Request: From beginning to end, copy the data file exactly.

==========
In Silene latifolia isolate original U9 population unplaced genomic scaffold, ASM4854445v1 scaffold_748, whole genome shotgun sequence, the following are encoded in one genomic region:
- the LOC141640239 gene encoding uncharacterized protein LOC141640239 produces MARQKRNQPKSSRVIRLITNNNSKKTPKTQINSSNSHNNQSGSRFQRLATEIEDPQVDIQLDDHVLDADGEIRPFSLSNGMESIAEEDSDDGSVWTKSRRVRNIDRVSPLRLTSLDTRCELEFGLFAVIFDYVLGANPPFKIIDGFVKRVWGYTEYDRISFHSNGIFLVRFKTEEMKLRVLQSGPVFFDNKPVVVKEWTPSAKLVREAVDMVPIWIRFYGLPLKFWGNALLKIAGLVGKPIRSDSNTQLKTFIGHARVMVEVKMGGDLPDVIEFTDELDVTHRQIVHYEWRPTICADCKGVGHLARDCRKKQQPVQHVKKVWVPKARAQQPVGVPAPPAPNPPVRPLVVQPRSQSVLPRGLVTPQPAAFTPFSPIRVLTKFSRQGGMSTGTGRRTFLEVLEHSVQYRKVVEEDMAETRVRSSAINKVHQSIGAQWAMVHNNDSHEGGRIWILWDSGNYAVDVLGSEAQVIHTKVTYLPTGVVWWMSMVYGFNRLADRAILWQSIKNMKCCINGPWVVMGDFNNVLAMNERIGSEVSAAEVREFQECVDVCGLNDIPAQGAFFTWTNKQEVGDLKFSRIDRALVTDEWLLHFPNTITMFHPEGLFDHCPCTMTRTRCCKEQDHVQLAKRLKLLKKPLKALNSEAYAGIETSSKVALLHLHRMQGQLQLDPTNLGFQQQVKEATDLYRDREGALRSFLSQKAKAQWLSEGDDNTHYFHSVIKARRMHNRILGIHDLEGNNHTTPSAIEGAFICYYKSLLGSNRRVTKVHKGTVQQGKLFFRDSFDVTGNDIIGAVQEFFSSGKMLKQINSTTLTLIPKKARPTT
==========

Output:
In Silene latifolia isolate original U9 population unplaced genomic scaffold, ASM4854445v1 scaffold_748, whole genome shotgun sequence, the following are encoded in one genomic region:
- the LOC141640239 gene encoding uncharacterized protein LOC141640239 produces MARQKRNQPKSSRVIRLITNNNSKKTPKTQINSSNSHNNQSGSRFQRLATEIEDPQVDIQLDDHVLDADGEIRPFSLSNGMESIAEEDSDDGSVWTKSRRVRNIDRVSPLRLTSLDTRCELEFGLFAVIFDYVLGANPPFKIIDGFVKRVWGYTEYDRISFHSNGIFLVRFKTEEMKLRVLQSGPVFFDNKPVVVKEWTPSAKLVREAVDMVPIWIRFYGLPLKFWGNALLKIAGLVGKPIRSDSNTQLKTFIGHARVMVEVKMGGDLPDVIEFTDELDVTHRQIVHYEWRPTICADCKGVGHLARDCRKKQQPVQHVKKVWVPKARAQQPVGVPAPPAPNPPVRPLVVQPRSQSVLPRGLVTPQPAAFTPFSPIRVLTKFSRQGGMSTGTGRRTFLEVLEHSVQYRKVVEEDMAETRVRSSAINKVHQSIGAQWAMVHNNDSHEGGRIWILWDSGNYAVDVLGSEAQVIHTKVTYLPTGVVWWMSMVYGFNRLADRAILWQSIKNMKCCINGPWVVMGDFNNVLAMNERIGSEVSAAEVREFQECVDVCGLNDIPAQGAFFTWTNKQEVGDLKFSRIDRALVTDEWLLHFPNTITMFHPEGLFDHCPCTMTRTRCCKEQDHVQLAKRLKLLKKPLKALNSEAYAGIETSSKVALLHLHRMQGQLQLDPTNLGFQQQVKEATDLYRDREGALRSFLSQKAKAQWLSEGDDNTHYFHSVIKARRMHNRILGIHDLEGNNHTTPSAIEGAFICYYKSLLGSNRRVTKVHKGTVQQGKLFFRDSFDVTGNDIIGAVQEFFSSGKMLKQINSTTLTLIPKKARPTT